Anxiety is very common for college students. Many things may cause anxiety, such as living away from home, attending college-level classes, getting good grades, picking a major, entering into new relationships, thinking about life after college, etc. All of these things are big milestones and while they can be exciting, they can also make you feel stressed and be anxiety inducing.
What is Anxiety?
According to the American Psychological Association, anxiety is “an emotion characterized by feelings of tension, worried thoughts and physical changes like increased blood pressure.”
Have you ever been so worried about passing an important final that you couldn’t even think straight? That’s one example of what anxiety can do to you.
Anxiety from School
Worrying about getting good grades can overwhelm any student. No matter how hard you study, you may still believe or have a fear that you won’t be able to pass.
Here are a few tips that I’ve used to calm my college class-related anxiety:
- Have a study schedule that you stick to 80-90% of the time. It’s easier to study throughout the semester than try to rush and memorize the entire book the night before the exam. Also, it allows you to study in a calm, relaxed manner during times when your grade is not on the line. The more confident that you are in knowing the material the less you worry about the exam.
- Go to sleep! Seriously. Many students underestimate the amount of sleep they need to maintain their body’s homeostasis. Get a good night’s rest. Especially before a big exam! It helps your body relax and re-balance itself.
- Portion out your paper. If you have a big 10-page paper, plan out your time wisely. Try writing a page a week until it’s due. Final papers can be very stress-inducing because you have to make sure everything is correct, researched, cited, and grammatically sound. Divvy it out over a few weeks so you can take your time to perfect your paper and get an “A”.
Living Away from Home
Living on campus, especially on your own for the first time, can be exciting, but it can also feel overwhelming. You have freedom but you also have the responsibilities that come with it. It can cause a lot of worries, but there are always ways to make your life easier.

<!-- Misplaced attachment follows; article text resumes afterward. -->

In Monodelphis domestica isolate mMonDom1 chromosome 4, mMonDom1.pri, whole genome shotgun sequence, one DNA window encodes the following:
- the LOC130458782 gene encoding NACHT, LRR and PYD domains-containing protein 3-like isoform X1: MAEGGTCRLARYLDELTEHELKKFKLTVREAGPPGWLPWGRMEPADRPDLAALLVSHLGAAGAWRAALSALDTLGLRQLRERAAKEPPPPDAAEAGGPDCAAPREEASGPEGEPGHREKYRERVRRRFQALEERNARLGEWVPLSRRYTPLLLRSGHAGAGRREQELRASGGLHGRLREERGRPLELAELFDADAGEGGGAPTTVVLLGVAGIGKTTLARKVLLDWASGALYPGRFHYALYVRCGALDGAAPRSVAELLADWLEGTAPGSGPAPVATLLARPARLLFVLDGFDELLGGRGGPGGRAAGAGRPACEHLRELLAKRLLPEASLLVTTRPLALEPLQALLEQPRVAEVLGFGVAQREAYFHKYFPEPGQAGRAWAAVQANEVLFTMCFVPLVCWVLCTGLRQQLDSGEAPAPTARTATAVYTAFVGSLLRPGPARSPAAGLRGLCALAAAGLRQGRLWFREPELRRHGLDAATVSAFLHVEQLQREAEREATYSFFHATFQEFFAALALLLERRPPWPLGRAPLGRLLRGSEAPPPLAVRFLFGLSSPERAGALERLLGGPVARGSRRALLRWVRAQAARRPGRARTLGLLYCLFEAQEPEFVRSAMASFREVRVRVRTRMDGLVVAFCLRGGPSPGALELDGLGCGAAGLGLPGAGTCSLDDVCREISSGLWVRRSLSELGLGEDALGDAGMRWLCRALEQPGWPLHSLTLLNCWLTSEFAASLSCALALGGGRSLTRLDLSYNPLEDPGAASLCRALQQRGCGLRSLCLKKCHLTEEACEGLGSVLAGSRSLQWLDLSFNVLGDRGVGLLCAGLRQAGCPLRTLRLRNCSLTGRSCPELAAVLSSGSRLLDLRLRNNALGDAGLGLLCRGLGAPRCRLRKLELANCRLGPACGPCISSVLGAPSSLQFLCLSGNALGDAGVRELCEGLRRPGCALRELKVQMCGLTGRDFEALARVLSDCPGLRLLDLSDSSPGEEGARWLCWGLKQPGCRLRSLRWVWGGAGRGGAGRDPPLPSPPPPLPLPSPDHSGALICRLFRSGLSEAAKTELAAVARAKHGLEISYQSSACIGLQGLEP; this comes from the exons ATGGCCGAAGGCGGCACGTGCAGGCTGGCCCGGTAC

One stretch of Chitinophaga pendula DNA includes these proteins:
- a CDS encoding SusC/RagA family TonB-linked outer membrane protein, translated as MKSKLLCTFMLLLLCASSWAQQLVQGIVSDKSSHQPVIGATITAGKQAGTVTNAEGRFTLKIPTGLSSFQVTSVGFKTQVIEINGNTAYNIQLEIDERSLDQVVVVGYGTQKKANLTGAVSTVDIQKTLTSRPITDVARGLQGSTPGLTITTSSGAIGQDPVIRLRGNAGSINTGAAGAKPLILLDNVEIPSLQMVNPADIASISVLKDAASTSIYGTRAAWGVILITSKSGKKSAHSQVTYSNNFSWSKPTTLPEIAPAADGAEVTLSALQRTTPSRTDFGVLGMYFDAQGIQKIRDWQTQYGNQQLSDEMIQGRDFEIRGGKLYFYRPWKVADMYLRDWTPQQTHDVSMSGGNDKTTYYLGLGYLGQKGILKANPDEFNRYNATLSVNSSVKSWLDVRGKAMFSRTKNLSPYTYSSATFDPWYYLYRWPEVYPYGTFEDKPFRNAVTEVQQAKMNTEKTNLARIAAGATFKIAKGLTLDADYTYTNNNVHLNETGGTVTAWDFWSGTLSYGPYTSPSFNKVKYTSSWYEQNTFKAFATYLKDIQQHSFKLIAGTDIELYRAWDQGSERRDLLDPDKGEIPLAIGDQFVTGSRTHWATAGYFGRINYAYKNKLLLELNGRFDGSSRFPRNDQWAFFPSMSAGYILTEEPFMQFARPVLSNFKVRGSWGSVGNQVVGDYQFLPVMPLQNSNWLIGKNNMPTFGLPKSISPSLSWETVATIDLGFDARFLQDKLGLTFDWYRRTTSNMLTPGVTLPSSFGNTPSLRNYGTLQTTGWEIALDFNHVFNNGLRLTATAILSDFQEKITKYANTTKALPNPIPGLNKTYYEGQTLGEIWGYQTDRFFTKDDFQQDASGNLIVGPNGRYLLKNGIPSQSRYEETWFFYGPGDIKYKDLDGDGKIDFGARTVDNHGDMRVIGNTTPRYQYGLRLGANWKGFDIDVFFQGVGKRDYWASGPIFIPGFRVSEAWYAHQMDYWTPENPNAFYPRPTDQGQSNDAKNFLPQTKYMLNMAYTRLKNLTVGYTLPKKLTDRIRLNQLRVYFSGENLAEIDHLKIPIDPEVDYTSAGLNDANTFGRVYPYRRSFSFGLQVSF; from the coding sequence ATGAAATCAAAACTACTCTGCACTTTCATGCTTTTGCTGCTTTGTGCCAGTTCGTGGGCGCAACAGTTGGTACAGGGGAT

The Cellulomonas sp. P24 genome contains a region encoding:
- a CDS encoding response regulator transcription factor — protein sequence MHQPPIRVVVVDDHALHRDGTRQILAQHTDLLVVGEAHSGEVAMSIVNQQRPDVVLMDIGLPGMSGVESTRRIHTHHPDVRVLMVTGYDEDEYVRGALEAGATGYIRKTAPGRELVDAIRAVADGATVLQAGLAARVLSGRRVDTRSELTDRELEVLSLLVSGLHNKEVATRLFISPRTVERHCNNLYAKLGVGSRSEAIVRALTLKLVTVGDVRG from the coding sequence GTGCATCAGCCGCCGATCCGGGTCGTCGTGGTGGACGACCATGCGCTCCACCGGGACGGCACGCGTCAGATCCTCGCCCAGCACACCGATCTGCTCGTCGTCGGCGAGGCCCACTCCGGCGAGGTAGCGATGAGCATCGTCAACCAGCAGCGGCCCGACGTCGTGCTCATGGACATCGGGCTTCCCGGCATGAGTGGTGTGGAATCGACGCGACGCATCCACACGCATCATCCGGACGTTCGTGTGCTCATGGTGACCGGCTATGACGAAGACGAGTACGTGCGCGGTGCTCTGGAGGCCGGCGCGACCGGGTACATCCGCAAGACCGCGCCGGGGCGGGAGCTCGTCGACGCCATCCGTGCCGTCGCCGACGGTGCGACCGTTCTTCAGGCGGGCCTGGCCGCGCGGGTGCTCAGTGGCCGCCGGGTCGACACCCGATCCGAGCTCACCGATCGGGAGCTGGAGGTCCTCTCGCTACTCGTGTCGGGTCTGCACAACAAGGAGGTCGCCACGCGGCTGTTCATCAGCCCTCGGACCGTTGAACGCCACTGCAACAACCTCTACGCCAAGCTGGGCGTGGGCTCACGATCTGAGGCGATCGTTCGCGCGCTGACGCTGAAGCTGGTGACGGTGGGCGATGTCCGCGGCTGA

Here are a couple of ways to help with anxiety for college students:
- Become Friends with Your RA. The Resident Assistant (RA) in your dorm is there to help you with any problems that might arise. This can range from conflicts with your roommate to dealing with noise disturbances to feeling lonely or isolated, etc. Talk to your RA about what’s going on and see what help they can offer. Usually, they can help settle roommate or dorm disputes, or if not, point you to some extra school resources or clubs that can help.
- Make Friends! Sometimes the most obvious solutions are best. Many times the anxiety of living away from home centers on feeling lonely or isolated. Want to feel better? Start looking to make some friends. The good news? College is actually a pretty easy place to do so. Most classmates are usually around your age and are going through the same things you are. Make the first move, introduce yourself, join some clubs, go to an on- or off-campus party, etc. People at school are looking to make friends just as much as you are.
- Call Your Family. Just because you are living away from your family doesn’t mean that you can’t still have a connection to them. I love calling my family members at least once a day. It may be for just five minutes or an hour. It feels good to connect with my family no matter where I am, and it can be a great stress reliever.
General Anxiety Tips
We’ve talked about some specific anxiety-reducing ways, but here are some more tips for any situation:
- Breathing. Many people underestimate the power of breathing. If you are feeling anxious, try some breathing techniques to help calm you down. Breathing in and out slowly. This helps slow down your heartbeat and make you feel less stressed.
- Power Napping. Take a 30-minute nap to refresh yourself instead of drinking yet another cup of coffee. Power napping can help you reset, feel more refreshed, and help you focus more on being productive.
- Meditation/Yoga/Exercising. Exercising can help you take your mind off things while helping to keep your body in shape.
Remember, anxiety is a temporary emotion that many people feel, especially college students. Most of us can power through stressful moments. If you have or think you have more a more serious condition—such as anxiety disorders or panic attacks, you should seek help with school health centers. If you’re having difficulty handling your anxiety, it’s okay to ask for help. We can all use some outside perspective and help. Speak to your school advisor or health center if you’re feeling overwhelmed.